6 ways to reduce the cost of mini-grids from $0.60 / kwh in 2018 to a $0.23 / kwh in 2020.
06 Jul 2020

By Nick Lusson, Business Development Executive at Jubaili Bros Solar East Africa

Sub Saharan Africa has made great strides in recent years towards universal electrification. Many countries like Ethiopia and Uganda set ambitious goals of 100% of population with access to electricity by 2030, and Kenya has targeted 2022 for the same.

In order to hit these ambitious targets, no doubt mini grids will play a large part in reaching some of the rural populations who live far from the existing distribution grid, but in great enough density to make a minigrid feasible.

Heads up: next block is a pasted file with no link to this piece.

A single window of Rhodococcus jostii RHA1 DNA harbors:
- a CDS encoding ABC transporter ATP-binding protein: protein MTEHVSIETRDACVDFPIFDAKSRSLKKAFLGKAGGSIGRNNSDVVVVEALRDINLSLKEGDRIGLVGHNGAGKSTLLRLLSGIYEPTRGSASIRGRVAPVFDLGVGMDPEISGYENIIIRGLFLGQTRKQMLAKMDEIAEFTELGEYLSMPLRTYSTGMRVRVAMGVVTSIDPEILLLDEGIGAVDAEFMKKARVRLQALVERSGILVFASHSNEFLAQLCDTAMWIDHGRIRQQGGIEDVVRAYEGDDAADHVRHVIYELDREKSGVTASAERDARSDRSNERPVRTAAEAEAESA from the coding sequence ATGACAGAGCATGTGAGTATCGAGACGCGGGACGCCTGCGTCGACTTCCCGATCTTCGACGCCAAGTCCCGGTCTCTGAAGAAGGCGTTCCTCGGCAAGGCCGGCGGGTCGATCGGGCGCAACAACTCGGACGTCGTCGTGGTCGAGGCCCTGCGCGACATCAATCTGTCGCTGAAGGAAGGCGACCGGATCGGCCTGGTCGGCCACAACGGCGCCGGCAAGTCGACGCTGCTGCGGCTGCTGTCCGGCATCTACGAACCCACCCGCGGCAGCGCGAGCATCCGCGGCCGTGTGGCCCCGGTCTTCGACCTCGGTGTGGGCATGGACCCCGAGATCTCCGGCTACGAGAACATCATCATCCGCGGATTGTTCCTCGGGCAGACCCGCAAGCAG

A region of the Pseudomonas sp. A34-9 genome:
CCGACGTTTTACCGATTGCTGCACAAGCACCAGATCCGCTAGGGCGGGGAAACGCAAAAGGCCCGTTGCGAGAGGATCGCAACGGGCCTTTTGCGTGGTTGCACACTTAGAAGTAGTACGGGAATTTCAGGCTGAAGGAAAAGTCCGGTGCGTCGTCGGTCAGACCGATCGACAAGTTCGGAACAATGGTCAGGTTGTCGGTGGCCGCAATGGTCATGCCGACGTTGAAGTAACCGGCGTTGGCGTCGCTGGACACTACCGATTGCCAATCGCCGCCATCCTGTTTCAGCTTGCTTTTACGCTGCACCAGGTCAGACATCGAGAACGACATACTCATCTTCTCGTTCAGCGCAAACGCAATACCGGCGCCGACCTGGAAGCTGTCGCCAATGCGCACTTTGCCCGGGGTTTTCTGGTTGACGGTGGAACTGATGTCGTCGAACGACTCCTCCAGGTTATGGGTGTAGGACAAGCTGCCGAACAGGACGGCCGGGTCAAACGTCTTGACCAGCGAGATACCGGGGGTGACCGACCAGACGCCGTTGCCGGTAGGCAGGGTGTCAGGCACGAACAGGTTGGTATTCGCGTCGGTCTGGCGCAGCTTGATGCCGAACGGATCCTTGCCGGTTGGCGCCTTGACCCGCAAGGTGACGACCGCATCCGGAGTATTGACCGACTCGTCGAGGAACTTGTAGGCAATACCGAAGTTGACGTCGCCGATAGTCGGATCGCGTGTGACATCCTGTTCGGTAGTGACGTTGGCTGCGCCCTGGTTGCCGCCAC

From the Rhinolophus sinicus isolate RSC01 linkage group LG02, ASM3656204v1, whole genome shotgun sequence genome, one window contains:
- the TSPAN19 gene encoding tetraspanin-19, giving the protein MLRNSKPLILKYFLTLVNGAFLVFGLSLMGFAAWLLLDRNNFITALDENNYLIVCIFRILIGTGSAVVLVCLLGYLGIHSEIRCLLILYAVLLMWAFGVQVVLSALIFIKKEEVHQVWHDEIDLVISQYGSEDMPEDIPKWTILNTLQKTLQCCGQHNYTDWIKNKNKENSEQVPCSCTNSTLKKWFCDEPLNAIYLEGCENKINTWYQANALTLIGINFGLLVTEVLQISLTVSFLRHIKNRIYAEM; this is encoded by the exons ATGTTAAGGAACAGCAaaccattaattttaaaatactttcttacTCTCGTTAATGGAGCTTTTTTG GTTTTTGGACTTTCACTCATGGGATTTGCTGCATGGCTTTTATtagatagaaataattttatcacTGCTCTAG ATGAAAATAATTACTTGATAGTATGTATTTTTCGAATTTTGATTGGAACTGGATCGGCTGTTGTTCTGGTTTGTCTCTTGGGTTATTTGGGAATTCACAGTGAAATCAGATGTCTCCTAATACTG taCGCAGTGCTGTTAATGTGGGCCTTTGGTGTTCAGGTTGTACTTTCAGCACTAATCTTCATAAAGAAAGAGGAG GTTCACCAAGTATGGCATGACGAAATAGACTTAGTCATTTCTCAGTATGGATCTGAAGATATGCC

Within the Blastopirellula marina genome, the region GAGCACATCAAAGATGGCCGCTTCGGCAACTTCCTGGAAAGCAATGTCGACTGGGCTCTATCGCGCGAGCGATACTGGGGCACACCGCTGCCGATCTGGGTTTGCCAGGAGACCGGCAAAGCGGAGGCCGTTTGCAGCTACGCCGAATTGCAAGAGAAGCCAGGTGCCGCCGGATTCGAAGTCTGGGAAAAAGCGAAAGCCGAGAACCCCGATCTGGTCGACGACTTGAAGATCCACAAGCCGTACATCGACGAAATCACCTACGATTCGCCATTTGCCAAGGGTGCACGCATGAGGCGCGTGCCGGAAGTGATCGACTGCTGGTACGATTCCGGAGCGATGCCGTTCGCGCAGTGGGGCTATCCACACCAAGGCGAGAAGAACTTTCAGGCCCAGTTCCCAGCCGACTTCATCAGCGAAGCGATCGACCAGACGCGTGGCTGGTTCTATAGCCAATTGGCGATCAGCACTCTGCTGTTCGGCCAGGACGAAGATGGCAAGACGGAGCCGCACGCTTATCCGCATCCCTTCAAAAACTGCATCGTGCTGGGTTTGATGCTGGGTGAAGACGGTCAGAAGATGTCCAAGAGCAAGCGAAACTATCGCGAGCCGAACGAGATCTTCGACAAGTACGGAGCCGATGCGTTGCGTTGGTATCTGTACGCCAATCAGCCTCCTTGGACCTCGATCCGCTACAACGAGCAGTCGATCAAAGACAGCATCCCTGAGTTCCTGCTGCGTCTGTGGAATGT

When trying to achieve universal access to electricity there are generally three options:

  1. grid extension,
  2. localized mini grids for power generation and distribution within a small area of a certain number of independent off takers, and
  3. stand alone solar battery solutions to serve individual homes or needs.

An analysis of the cost of grid extension, mini grids, and stand alone solar-battery systems shows that there is a threshold of distance from the grid and population density that makes a minigrid the best option for electrification. Distance from main grid lines makes grid extension too expensive, and population density makes a localized mini grid with distribution more cost effective than individual solar-battery systems for individual consumption.


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